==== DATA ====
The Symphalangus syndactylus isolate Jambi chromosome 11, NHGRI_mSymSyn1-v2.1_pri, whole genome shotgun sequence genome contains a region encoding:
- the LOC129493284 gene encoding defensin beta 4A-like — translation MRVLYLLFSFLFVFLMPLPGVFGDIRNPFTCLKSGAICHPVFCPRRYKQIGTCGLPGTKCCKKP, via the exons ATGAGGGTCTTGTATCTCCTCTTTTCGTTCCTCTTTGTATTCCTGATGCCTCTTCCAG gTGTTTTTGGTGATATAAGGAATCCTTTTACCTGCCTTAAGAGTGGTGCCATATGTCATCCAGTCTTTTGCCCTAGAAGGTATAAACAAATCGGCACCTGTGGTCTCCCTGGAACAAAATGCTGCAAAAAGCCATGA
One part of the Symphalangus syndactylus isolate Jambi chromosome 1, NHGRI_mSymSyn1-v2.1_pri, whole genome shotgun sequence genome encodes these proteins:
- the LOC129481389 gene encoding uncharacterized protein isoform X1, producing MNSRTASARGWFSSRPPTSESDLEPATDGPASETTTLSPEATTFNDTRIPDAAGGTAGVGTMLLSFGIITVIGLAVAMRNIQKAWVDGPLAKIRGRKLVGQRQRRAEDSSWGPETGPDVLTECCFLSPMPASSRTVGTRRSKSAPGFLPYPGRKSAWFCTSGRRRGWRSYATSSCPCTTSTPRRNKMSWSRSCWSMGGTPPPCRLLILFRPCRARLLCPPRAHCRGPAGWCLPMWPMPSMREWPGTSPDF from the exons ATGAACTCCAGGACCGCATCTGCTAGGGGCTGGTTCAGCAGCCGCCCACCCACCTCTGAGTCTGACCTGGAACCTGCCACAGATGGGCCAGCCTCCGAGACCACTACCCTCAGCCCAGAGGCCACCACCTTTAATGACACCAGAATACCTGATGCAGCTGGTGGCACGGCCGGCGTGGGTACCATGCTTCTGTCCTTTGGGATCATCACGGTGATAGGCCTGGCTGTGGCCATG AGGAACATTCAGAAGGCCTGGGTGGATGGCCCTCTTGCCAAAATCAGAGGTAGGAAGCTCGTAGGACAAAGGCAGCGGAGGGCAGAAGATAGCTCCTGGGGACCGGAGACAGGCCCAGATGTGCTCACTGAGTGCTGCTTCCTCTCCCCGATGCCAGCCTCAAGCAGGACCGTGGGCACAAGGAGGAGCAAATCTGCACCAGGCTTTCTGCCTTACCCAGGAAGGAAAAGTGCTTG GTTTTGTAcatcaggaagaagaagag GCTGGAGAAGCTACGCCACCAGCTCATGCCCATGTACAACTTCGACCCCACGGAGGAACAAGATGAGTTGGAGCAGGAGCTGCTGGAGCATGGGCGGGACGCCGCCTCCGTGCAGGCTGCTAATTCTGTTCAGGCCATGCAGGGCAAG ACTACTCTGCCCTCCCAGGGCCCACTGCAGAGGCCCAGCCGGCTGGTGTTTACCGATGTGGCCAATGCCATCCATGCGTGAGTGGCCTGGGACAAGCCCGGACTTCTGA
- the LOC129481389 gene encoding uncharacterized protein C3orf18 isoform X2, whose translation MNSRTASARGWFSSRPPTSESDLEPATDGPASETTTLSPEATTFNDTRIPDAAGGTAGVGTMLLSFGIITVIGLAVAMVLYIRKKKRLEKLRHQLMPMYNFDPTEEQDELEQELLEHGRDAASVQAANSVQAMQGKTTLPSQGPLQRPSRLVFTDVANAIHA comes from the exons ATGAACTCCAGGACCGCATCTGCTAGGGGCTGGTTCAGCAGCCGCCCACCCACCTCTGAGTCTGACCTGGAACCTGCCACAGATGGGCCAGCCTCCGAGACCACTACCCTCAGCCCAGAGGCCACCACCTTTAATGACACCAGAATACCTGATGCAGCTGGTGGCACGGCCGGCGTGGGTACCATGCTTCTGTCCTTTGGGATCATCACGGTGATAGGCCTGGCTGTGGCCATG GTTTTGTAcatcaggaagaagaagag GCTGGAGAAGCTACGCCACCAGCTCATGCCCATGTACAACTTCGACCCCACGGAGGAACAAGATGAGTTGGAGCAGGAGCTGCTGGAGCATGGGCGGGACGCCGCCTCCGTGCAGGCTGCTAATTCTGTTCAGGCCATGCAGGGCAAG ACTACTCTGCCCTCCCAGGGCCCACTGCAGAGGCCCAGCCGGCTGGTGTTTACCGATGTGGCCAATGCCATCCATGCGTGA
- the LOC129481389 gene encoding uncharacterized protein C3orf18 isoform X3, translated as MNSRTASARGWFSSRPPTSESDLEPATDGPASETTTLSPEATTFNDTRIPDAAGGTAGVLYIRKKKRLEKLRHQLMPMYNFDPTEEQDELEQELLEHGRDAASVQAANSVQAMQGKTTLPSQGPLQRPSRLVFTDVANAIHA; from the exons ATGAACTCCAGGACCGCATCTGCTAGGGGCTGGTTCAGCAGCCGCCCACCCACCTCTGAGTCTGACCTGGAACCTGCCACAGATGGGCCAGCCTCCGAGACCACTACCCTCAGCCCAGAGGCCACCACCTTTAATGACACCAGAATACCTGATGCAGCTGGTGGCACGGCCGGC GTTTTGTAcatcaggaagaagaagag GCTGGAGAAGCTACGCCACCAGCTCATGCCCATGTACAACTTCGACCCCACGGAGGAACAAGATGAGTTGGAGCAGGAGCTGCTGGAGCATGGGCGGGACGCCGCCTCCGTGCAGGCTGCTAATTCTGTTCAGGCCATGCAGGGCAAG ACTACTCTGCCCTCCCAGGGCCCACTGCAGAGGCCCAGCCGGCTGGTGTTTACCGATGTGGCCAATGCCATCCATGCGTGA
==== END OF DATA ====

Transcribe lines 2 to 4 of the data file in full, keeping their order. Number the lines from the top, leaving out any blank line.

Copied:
- the LOC129493284 gene encoding defensin beta 4A-like — translation MRVLYLLFSFLFVFLMPLPGVFGDIRNPFTCLKSGAICHPVFCPRRYKQIGTCGLPGTKCCKKP, via the exons ATGAGGGTCTTGTATCTCCTCTTTTCGTTCCTCTTTGTATTCCTGATGCCTCTTCCAG gTGTTTTTGGTGATATAAGGAATCCTTTTACCTGCCTTAAGAGTGGTGCCATATGTCATCCAGTCTTTTGCCCTAGAAGGTATAAACAAATCGGCACCTGTGGTCTCCCTGGAACAAAATGCTGCAAAAAGCCATGA
One part of the Symphalangus syndactylus isolate Jambi chromosome 1, NHGRI_mSymSyn1-v2.1_pri, whole genome shotgun sequence genome encodes these proteins:
- the LOC129481389 gene encoding uncharacterized protein isoform X1, producing MNSRTASARGWFSSRPPTSESDLEPATDGPASETTTLSPEATTFNDTRIPDAAGGTAGVGTMLLSFGIITVIGLAVAMRNIQKAWVDGPLAKIRGRKLVGQRQRRAEDSSWGPETGPDVLTECCFLSPMPASSRTVGTRRSKSAPGFLPYPGRKSAWFCTSGRRRGWRSYATSSCPCTTSTPRRNKMSWSRSCWSMGGTPPPCRLLILFRPCRARLLCPPRAHCRGPAGWCLPMWPMPSMREWPGTSPDF from the exons ATGAACTCCAGGACCGCATCTGCTAGGGGCTGGTTCAGCAGCCGCCCACCCACCTCTGAGTCTGACCTGGAACCTGCCACAGATGGGCCAGCCTCCGAGACCACTACCCTCAGCCCAGAGGCCACCACCTTTAATGACACCAGAATACCTGATGCAGCTGGTGGCACGGCCGGCGTGGGTACCATGCTTCTGTCCTTTGGGATCATCACGGTGATAGGCCTGGCTGTGGCCATG AGGAACATTCAGAAGGCCTGGGTGGATGGCCCTCTTGCCAAAATCAGAGGTAGGAAGCTCGTAGGACAAAGGCAGCGGAGGGCAGAAGATAGCTCCTGGGGACCGGAGACAGGCCCAGATGTGCTCACTGAGTGCTGCTTCCTCTCCCCGATGCCAGCCTCAAGCAGGACCGTGGGCACAAGGAGGAGCAAATCTGCACCAGGCTTTCTGCCTTACCCAGGAAGGAAAAGTGCTTG GTTTTGTAcatcaggaagaagaagag GCTGGAGAAGCTACGCCACCAGCTCATGCCCATGTACAACTTCGACCCCACGGAGGAACAAGATGAGTTGGAGCAGGAGCTGCTGGAGCATGGGCGGGACGCCGCCTCCGTGCAGGCTGCTAATTCTGTTCAGGCCATGCAGGGCAAG ACTACTCTGCCCTCCCAGGGCCCACTGCAGAGGCCCAGCCGGCTGGTGTTTACCGATGTGGCCAATGCCATCCATGCGTGAGTGGCCTGGGACAAGCCCGGACTTCTGA